O'Brien's piece is a critique of a large strand of 1970s literature about how exploitation not of internal western European populations but of people outside of Western Europe--Amerindians, mestizo and other inhabitants of the Americas, Asians, and Africans--was the driving force behind the accumulation of capital and the growth of Western Europe from 1500 well into the post-1750 Industrial Revolution era. O'Brien's point is that this argument was always innumerate: trans-oceanic trade flows were simply too small to matter in any simplistic way in which more resources flowing to the elite produce significantly faster economic development. I think his case is air-tight. If you want to draw significant causal links between trans-oceanic exploration, trade, conquest, and exploitation on the one hand and Western European growth after 1500 on the other, you need to tell a much more sophisticated and less simplistic story.
Lant Pritchett (1997): Divergence, Bigtime http://tinyurl.com/dl20161210e
The main purpose of Pritchett is to document "divergence." There is one group of countries--broadly, the (extended) North Atlantic--in which growth rates have been substantial and have been inversely related to GDP per capita at the start of the long twentieth century around 1870. But other countries follow a different pattern: what are now called emerging-market economies even though they started with lower incomes than North Atlantic economies have grown more slowly, making their relative position today far worse than it was 140 years ago.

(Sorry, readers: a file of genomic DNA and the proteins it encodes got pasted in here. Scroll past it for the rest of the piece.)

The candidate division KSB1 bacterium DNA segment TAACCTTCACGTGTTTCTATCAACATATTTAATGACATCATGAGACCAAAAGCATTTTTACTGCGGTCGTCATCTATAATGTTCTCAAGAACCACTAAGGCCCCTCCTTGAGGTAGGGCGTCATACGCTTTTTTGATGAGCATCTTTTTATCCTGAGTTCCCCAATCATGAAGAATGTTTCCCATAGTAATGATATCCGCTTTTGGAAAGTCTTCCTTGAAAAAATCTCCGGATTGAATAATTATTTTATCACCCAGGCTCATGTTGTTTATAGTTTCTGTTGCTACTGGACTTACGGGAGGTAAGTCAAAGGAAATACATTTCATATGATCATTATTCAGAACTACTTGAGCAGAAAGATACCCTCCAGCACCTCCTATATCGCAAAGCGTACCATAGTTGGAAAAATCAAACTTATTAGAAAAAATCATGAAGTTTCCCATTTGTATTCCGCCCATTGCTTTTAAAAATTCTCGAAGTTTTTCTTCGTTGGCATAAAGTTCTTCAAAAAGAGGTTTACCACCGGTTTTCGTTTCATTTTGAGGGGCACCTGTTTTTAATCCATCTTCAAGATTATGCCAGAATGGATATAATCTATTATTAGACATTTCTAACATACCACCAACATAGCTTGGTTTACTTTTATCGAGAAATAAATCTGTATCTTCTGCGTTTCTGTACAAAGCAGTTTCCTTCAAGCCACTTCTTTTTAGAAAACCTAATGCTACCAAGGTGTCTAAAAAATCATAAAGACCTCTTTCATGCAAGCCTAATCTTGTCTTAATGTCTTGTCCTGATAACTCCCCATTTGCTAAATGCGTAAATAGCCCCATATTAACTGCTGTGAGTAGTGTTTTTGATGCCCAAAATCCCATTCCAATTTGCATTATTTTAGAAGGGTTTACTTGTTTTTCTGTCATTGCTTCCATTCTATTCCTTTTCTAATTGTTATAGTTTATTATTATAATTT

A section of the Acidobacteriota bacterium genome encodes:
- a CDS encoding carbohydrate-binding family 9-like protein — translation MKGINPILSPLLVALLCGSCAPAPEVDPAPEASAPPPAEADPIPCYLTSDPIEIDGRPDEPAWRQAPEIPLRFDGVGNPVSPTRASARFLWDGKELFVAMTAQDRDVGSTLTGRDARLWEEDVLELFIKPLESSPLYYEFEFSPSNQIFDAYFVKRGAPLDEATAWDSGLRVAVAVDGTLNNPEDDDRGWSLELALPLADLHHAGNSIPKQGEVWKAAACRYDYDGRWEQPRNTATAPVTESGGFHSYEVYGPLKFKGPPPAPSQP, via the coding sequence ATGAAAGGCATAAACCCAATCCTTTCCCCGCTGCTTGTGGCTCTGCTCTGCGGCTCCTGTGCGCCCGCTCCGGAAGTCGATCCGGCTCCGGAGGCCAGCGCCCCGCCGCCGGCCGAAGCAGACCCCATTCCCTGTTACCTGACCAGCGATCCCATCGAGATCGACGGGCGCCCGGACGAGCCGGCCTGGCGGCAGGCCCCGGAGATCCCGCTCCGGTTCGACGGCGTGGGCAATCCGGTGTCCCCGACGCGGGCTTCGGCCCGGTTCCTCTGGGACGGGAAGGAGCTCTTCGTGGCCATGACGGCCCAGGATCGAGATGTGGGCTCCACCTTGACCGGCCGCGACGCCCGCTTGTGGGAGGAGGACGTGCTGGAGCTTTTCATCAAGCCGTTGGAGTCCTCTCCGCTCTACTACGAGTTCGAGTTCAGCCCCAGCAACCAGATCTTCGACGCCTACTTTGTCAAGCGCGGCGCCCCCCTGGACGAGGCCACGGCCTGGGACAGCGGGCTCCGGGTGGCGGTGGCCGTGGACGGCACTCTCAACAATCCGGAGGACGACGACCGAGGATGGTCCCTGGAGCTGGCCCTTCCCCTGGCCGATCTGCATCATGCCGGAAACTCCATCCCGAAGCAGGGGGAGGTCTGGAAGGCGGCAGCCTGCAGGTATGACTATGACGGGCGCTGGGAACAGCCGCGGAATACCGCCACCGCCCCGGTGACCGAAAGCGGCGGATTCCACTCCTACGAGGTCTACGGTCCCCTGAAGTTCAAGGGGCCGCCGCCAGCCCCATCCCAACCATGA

Lant Pritchett (1997): Divergence, Bigtime, Journal of Economic Perspectives 111:3 (Summer), pp. 3-17 http://www.jstor.org/stable/2138181
Let's go through the argument:
Standard measures tell us that real wages in the North Atlantic grew at an average rate of 1%/year in the 19th century and 2%/year in the 20th century.
But let's look at the price of light: it suggests that growth has been much faster:
A wax candle emits 13 lumens, a 100-watt filament bulb emits 1300 lumens.
Must-Read: This does not seem to me to be terribly helpful. Dani Rodrik says, apropos of NAFTA:
That is all true. But in today's context it seems to me to be... a very partial truth... a somewhat truthy truth... unhelpful. In my view he should, instead, have written:
And, most important, Dani should not have allowed his readers to keep their illusion that NAFTA is responsible for any appreciable part of the decline in the manufacturing employment share:
Dani Rodrik: What Did NAFTA Really Do?: "The overall efficiency gains are quite small...
IAMA economist Brad DeLong, an economist to be found at http://bradford-delong.com and @delong, a Berkeley professor and a former Clinton administration official. I am here to talk about why Trump's trade policies are highly likely to be disastrous failures—the normal result of a moron singularity.
But ask me anything.
http://www.reddit/com/r/IAmA: I Am A, where the mundane becomes fascinating and the outrageous suddenly seems normal: Brad DeLong 2017-01-28 4 PM PDT
Looking Forward to Four Years During Which Most if Not All of America's Potential for Human Progress Is Likely to Be Wasted
With each passing day Donald Trump looks more and more like Silvio Berlusconi: bunga-bunga governance, with a number of unlikely and unforeseen disasters and a major drag on the country--except in states where his policies are neutralized.
Nevertheless, remember: WE ARE WITH HER!